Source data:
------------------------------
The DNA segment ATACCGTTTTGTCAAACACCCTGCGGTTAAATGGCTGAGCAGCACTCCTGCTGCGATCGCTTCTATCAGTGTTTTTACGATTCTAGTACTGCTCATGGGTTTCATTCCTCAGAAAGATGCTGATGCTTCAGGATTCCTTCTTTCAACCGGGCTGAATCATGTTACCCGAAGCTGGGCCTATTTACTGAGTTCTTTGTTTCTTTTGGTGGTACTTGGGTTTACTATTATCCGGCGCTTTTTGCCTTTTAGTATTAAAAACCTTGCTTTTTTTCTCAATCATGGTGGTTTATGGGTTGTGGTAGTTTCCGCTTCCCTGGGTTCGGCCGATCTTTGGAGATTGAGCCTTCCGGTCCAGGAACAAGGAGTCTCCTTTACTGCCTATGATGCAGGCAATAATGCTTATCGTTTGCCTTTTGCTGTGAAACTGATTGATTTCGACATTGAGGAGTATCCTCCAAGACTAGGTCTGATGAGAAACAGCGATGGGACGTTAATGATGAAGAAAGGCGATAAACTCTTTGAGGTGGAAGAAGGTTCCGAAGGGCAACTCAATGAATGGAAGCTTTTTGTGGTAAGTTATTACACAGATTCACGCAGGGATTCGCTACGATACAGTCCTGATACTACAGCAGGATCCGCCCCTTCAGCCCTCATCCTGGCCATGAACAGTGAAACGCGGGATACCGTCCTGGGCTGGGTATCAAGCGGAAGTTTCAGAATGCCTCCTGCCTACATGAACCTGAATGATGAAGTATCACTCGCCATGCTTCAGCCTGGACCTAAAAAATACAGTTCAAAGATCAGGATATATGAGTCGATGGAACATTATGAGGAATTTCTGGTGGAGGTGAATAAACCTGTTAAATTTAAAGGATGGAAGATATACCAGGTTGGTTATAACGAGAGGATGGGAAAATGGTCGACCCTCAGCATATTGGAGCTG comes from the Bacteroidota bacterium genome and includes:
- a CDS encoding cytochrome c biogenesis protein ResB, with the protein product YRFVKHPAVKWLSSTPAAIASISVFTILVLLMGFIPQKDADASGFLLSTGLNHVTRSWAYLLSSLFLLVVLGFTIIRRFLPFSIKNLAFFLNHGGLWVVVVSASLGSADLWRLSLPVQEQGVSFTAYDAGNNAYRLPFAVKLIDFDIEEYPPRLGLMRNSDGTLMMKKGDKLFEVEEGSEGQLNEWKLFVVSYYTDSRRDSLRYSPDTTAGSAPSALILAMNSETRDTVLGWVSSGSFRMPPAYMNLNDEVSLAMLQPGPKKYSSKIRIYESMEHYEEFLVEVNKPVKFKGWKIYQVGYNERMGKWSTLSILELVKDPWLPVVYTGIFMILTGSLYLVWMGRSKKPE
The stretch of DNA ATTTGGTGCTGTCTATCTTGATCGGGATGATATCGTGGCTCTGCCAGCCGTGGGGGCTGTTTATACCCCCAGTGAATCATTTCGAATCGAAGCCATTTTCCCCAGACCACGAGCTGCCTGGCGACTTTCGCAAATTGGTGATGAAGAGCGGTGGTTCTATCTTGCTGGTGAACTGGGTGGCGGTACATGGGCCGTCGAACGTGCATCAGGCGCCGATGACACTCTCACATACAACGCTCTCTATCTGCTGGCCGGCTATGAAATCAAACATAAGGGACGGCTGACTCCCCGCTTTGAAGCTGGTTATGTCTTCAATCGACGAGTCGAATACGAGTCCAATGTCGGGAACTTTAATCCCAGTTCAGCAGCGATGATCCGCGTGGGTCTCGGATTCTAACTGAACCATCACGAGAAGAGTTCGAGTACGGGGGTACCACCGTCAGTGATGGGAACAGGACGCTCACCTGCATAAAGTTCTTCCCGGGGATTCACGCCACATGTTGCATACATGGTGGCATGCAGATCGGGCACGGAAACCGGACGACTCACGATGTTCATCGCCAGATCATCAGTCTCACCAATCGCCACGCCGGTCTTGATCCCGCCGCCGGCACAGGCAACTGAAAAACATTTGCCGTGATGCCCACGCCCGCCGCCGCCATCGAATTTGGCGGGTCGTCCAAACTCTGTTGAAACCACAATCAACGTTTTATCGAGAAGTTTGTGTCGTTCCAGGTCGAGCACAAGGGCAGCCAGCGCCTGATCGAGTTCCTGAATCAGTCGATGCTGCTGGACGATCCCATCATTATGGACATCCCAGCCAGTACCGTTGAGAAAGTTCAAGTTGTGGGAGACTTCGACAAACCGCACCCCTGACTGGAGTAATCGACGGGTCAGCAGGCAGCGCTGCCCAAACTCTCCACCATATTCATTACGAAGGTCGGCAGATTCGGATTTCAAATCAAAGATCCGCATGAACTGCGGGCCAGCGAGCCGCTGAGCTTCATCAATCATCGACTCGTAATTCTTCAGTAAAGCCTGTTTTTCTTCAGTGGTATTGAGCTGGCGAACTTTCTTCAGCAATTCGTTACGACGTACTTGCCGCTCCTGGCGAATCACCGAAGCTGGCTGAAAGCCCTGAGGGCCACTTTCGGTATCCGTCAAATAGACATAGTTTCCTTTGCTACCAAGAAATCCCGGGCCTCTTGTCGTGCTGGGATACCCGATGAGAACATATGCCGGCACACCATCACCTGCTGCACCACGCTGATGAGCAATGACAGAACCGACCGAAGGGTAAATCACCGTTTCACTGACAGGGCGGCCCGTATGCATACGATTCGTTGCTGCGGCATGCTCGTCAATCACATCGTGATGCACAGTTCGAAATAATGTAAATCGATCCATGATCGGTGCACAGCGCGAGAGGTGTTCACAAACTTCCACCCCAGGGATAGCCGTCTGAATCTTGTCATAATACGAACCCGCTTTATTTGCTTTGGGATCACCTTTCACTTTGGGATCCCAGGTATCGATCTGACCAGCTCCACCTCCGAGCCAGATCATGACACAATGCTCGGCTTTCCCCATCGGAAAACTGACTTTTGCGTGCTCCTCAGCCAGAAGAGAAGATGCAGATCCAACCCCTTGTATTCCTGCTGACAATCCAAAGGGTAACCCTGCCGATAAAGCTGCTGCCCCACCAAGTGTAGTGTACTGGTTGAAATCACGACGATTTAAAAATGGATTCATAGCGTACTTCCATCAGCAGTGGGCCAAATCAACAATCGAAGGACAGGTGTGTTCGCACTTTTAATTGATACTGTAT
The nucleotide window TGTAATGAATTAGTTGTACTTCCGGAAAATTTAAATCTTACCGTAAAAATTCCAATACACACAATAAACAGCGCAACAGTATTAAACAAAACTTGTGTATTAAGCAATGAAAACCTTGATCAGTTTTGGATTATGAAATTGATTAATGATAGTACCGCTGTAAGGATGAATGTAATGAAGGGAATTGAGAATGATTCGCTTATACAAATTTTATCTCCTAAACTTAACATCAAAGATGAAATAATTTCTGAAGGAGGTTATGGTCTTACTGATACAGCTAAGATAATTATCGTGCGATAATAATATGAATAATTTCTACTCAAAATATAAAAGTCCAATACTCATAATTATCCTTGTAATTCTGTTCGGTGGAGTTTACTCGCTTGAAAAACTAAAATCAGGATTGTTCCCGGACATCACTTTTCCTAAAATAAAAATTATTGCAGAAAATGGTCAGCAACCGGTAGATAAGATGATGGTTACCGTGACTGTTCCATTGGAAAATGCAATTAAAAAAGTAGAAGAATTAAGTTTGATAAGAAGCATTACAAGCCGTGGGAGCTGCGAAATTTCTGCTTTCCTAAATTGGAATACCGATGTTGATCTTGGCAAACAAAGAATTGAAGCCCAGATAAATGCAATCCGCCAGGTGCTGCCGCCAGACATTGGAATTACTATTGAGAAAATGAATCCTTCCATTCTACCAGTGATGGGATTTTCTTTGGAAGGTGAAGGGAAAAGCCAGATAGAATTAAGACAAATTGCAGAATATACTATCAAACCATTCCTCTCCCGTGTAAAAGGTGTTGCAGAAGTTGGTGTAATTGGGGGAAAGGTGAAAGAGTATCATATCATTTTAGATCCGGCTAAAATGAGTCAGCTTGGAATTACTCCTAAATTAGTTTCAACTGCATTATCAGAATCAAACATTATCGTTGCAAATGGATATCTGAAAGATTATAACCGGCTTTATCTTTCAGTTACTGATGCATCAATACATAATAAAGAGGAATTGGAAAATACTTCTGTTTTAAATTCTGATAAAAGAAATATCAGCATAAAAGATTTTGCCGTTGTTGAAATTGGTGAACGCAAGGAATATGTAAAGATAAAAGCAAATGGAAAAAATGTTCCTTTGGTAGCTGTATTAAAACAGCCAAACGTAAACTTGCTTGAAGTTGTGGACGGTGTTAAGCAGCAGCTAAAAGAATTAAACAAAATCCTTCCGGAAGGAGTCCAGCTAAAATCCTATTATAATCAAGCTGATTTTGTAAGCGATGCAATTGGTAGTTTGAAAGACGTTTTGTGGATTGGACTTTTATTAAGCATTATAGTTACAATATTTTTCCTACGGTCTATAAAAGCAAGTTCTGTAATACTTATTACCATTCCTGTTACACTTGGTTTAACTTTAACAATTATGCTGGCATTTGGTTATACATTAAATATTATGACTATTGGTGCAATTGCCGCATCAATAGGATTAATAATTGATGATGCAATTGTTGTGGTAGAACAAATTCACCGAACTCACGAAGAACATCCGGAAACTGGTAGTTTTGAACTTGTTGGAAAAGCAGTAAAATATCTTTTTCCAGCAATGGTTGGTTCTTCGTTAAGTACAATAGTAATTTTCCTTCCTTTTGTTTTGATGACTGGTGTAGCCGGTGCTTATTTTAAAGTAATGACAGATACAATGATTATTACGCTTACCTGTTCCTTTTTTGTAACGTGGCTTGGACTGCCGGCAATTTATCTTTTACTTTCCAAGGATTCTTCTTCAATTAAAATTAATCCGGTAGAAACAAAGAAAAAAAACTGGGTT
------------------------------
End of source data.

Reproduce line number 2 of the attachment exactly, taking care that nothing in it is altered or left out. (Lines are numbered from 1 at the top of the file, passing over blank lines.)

- a CDS encoding cytochrome c biogenesis protein ResB, with the protein product YRFVKHPAVKWLSSTPAAIASISVFTILVLLMGFIPQKDADASGFLLSTGLNHVTRSWAYLLSSLFLLVVLGFTIIRRFLPFSIKNLAFFLNHGGLWVVVVSASLGSADLWRLSLPVQEQGVSFTAYDAGNNAYRLPFAVKLIDFDIEEYPPRLGLMRNSDGTLMMKKGDKLFEVEEGSEGQLNEWKLFVVSYYTDSRRDSLRYSPDTTAGSAPSALILAMNSETRDTVLGWVSSGSFRMPPAYMNLNDEVSLAMLQPGPKKYSSKIRIYESMEHYEEFLVEVNKPVKFKGWKIYQVGYNERMGKWSTLSILELVKDPWLPVVYTGIFMILTGSLYLVWMGRSKKPE